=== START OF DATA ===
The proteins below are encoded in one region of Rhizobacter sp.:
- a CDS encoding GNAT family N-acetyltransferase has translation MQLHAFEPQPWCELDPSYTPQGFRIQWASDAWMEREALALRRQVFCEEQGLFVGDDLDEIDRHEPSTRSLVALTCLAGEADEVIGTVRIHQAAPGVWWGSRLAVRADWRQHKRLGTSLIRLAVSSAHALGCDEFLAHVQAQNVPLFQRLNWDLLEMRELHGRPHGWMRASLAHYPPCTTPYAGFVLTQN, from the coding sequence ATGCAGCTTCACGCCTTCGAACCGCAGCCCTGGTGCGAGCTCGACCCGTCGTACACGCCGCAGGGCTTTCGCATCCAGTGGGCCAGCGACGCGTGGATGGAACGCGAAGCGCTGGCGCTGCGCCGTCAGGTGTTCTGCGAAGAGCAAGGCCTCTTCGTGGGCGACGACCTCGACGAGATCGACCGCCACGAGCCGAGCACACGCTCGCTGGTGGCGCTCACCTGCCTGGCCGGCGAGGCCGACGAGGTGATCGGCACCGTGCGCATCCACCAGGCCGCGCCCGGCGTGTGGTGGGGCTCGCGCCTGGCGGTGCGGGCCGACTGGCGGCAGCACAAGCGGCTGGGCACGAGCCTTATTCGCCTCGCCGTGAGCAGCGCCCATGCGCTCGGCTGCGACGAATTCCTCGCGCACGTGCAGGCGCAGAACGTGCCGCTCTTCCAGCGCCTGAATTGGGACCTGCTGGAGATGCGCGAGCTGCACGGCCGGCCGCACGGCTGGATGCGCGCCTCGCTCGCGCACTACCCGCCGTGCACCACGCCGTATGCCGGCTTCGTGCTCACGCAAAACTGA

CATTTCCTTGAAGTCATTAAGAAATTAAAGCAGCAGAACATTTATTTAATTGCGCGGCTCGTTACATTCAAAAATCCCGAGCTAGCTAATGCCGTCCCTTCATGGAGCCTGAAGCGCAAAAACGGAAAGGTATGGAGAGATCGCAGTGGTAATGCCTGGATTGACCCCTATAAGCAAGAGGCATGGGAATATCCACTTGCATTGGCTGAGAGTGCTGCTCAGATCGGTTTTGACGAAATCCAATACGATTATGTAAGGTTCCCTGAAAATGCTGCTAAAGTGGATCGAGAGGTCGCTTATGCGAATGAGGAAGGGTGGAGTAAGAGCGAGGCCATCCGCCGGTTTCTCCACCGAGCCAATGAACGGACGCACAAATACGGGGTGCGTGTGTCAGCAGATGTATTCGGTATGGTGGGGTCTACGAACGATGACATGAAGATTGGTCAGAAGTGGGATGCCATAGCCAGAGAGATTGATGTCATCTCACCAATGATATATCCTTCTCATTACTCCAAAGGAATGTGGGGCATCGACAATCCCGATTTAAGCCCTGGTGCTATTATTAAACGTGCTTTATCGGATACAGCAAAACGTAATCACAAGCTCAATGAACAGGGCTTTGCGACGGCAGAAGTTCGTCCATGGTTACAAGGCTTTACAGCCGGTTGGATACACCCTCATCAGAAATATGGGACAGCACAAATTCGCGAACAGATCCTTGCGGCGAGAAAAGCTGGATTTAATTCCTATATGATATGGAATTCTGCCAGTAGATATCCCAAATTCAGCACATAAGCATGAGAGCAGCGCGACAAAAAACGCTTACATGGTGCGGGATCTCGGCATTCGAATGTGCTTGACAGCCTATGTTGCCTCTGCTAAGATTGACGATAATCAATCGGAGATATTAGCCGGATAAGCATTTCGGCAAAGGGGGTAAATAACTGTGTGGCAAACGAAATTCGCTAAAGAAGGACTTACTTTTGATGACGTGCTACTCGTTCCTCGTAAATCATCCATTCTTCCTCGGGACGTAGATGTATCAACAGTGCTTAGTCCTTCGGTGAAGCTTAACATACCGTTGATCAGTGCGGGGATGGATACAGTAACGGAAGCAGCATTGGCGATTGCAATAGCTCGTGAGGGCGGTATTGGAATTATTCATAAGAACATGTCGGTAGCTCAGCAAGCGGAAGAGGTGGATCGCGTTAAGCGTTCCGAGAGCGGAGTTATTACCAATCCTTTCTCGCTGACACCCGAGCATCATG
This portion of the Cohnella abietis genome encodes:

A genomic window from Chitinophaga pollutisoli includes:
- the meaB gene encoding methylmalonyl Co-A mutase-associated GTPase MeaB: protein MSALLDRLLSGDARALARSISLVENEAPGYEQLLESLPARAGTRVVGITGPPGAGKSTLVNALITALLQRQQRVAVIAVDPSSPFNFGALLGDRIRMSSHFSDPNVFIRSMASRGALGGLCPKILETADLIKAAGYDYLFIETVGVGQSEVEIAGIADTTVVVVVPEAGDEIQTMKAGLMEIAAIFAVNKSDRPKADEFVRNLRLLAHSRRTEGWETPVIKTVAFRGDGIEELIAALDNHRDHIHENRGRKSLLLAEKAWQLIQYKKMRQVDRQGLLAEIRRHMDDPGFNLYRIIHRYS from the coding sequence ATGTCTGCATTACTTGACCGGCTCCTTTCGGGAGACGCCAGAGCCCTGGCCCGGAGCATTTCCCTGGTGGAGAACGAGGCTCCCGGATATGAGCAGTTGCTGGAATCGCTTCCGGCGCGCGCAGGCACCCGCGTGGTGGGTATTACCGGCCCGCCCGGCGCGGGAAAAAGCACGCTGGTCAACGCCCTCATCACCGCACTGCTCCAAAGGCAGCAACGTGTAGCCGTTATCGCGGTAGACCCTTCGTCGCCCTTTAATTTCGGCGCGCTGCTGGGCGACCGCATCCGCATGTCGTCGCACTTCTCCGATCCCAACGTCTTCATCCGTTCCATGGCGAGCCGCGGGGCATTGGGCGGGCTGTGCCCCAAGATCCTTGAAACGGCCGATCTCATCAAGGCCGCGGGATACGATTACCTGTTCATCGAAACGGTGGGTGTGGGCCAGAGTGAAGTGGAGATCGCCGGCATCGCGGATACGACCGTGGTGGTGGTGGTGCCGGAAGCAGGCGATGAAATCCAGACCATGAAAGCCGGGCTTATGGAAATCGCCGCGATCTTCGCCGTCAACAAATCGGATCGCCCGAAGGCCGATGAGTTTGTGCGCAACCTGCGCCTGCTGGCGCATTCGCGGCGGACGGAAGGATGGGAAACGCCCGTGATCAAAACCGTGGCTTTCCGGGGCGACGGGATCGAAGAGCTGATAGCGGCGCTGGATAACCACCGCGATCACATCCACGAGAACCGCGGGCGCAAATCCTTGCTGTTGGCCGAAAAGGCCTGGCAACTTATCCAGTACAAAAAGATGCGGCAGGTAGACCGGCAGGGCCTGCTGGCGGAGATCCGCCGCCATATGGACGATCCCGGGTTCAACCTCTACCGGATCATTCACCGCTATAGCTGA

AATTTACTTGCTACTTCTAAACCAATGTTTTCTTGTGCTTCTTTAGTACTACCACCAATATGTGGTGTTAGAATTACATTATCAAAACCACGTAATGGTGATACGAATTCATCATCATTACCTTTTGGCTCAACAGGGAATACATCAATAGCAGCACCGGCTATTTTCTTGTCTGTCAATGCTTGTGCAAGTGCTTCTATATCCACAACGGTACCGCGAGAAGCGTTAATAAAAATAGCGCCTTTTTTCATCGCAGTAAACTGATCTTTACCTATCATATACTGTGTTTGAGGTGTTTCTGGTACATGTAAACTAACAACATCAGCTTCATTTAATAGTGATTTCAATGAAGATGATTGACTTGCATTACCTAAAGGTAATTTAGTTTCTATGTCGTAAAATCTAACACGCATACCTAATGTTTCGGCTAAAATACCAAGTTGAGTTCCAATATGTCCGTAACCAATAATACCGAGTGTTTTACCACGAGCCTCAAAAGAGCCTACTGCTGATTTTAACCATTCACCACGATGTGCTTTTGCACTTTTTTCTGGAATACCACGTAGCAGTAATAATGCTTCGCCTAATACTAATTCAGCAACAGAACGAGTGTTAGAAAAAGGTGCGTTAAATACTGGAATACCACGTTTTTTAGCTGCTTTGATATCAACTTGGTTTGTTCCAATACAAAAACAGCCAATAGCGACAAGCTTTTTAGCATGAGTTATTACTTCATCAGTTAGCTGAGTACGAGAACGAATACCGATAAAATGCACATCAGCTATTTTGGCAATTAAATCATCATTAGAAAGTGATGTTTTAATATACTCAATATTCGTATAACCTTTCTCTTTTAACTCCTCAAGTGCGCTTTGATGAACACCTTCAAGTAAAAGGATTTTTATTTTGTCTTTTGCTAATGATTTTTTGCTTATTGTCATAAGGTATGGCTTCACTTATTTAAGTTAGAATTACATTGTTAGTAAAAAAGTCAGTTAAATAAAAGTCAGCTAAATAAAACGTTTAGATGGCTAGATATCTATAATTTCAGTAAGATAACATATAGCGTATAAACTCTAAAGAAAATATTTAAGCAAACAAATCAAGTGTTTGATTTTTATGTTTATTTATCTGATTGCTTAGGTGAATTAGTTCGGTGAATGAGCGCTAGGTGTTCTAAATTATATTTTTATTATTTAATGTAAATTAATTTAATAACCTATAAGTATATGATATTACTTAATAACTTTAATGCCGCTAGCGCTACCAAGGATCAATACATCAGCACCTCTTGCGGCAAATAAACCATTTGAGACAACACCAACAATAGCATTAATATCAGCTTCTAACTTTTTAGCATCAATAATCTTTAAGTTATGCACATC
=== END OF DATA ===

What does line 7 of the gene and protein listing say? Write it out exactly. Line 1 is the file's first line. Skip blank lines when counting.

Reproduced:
AATTTACTTGCTACTTCTAAACCAATGTTTTCTTGTGCTTCTTTAGTACTACCACCAATATGTGGTGTTAGAATTACATTATCAAAACCACGTAATGGTGATACGAATTCATCATCATTACCTTTTGGCTCAACAGGGAATACATCAATAGCAGCACCGGCTATTTTCTTGTCTGTCAATGCTTGTGCAAGTGCTTCTATATCCACAACGGTACCGCGAGAAGCGTTAATAAAAATAGCGCCTTTTTTCATCGCAGTAAACTGATCTTTACCTATCATATACTGTGTTTGAGGTGTTTCTGGTACATGTAAACTAACAACATCAGCTTCATTTAATAGTGATTTCAATGAAGATGATTGACTTGCATTACCTAAAGGTAATTTAGTTTCTATGTCGTAAAATCTAACACGCATACCTAATGTTTCGGCTAAAATACCAAGTTGAGTTCCAATATGTCCGTAACCAATAATACCGAGTGTTTTACCACGAGCCTCAAAAGAGCCTACTGCTGATTTTAACCATTCACCACGATGTGCTTTTGCACTTTTTTCTGGAATACCACGTAGCAGTAATAATGCTTCGCCTAATACTAATTCAGCAACAGAACGAGTGTTAGAAAAAGGTGCGTTAAATACTGGAATACCACGTTTTTTAGCTGCTTTGATATCAACTTGGTTTGTTCCAATACAAAAACAGCCAATAGCGACAAGCTTTTTAGCATGAGTTATTACTTCATCAGTTAGCTGAGTACGAGAACGAATACCGATAAAATGCACATCAGCTATTTTGGCAATTAAATCATCATTAGAAAGTGATGTTTTAATATACTCAATATTCGTATAACCTTTCTCTTTTAACTCCTCAAGTGCGCTTTGATGAACACCTTCAAGTAAAAGGATTTTTATTTTGTCTTTTGCTAATGATTTTTTGCTTATTGTCATAAGGTATGGCTTCACTTATTTAAGTTAGAATTACATTGTTAGTAAAAAAGTCAGTTAAATAAAAGTCAGCTAAATAAAACGTTTAGATGGCTAGATATCTATAATTTCAGTAAGATAACATATAGCGTATAAACTCTAAAGAAAATATTTAAGCAAACAAATCAAGTGTTTGATTTTTATGTTTATTTATCTGATTGCTTAGGTGAATTAGTTCGGTGAATGAGCGCTAGGTGTTCTAAATTATATTTTTATTATTTAATGTAAATTAATTTAATAACCTATAAGTATATGATATTACTTAATAACTTTAATGCCGCTAGCGCTACCAAGGATCAATACATCAGCACCTCTTGCGGCAAATAAACCATTTGAGACAACACCAACAATAGCATTAATATCAGCTTCTAACTTTTTAGCATCAATAATCTTTAAGTTATGCACATC